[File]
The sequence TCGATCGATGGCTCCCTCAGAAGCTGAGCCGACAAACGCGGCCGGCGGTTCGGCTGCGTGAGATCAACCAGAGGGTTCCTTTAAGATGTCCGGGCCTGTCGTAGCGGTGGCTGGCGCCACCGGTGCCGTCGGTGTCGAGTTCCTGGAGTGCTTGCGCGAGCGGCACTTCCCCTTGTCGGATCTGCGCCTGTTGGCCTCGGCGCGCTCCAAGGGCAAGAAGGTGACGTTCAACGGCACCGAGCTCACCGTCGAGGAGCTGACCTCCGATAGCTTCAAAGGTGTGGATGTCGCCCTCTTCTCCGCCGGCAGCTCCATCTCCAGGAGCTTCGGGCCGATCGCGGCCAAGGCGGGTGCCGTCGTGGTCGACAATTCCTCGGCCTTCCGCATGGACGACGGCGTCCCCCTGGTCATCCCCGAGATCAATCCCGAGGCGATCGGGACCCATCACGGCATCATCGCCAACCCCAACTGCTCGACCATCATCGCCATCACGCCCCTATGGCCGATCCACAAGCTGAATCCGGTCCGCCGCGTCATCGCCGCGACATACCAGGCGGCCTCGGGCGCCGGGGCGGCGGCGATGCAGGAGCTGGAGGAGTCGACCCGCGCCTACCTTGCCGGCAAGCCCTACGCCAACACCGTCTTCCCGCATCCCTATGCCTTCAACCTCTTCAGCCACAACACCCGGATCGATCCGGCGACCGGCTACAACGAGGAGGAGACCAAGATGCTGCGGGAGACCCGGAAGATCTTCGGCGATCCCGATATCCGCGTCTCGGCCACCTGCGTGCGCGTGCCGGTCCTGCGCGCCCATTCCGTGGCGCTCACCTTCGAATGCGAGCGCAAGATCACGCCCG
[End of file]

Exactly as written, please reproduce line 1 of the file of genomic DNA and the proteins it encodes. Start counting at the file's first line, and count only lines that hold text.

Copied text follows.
The sequence TCGATCGATGGCTCCCTCAGAAGCTGAGCCGACAAACGCGGCCGGCGGTTCGGCTGCGTGAGATCAACCAGAGGGTTCCTTTAAGATGTCCGGGCCTGTCGTAGCGGTGGCTGGCGCCACCGGTGCCGTCGGTGTCGAGTTCCTGGAGTGCTTGCGCGAGCGGCACTTCCCCTTGTCGGATCTGCGCCTGTTGGCCTCGGCGCGCTCCAAGGGCAAGAAGGTGACGTTCAACGGCACCGAGCTCACCGTCGAGGAGCTGACCTCCGATAGCTTCAAAGGTGTGGATGTCGCCCTCTTCTCCGCCGGCAGCTCCATCTCCAGGAGCTTCGGGCCGATCGCGGCCAAGGCGGGTGCCGTCGTGGTCGACAATTCCTCGGCCTTCCGCATGGACGACGGCGTCCCCCTGGTCATCCCCGAGATCAATCCCGAGGCGATCGGGACCCATCACGGCATCATCGCCAACCCCAACTGCTCGACCATCATCGCCATCACGCCCCTATGGCCGATCCACAAGCTGAATCCGGTCCGCCGCGTCATCGCCGCGACATACCAGGCGGCCTCGGGCGCCGGGGCGGCGGCGATGCAGGAGCTGGAGGAGTCGACCCGCGCCTACCTTGCCGGCAAGCCCTACGCCAACACCGTCTTCCCGCATCCCTATGCCTTCAACCTCTTCAGCCACAACACCCGGATCGATCCGGCGACCGGCTACAACGAGGAGGAGACCAAGATGCTGCGGGAGACCCGGAAGATCTTCGGCGATCCCGATATCCGCGTCTCGGCCACCTGCGTGCGCGTGCCGGTCCTGCGCGCCCATTCCGTGGCGCTCACCTTCGAATGCGAGCGCAAGATCACGCCCG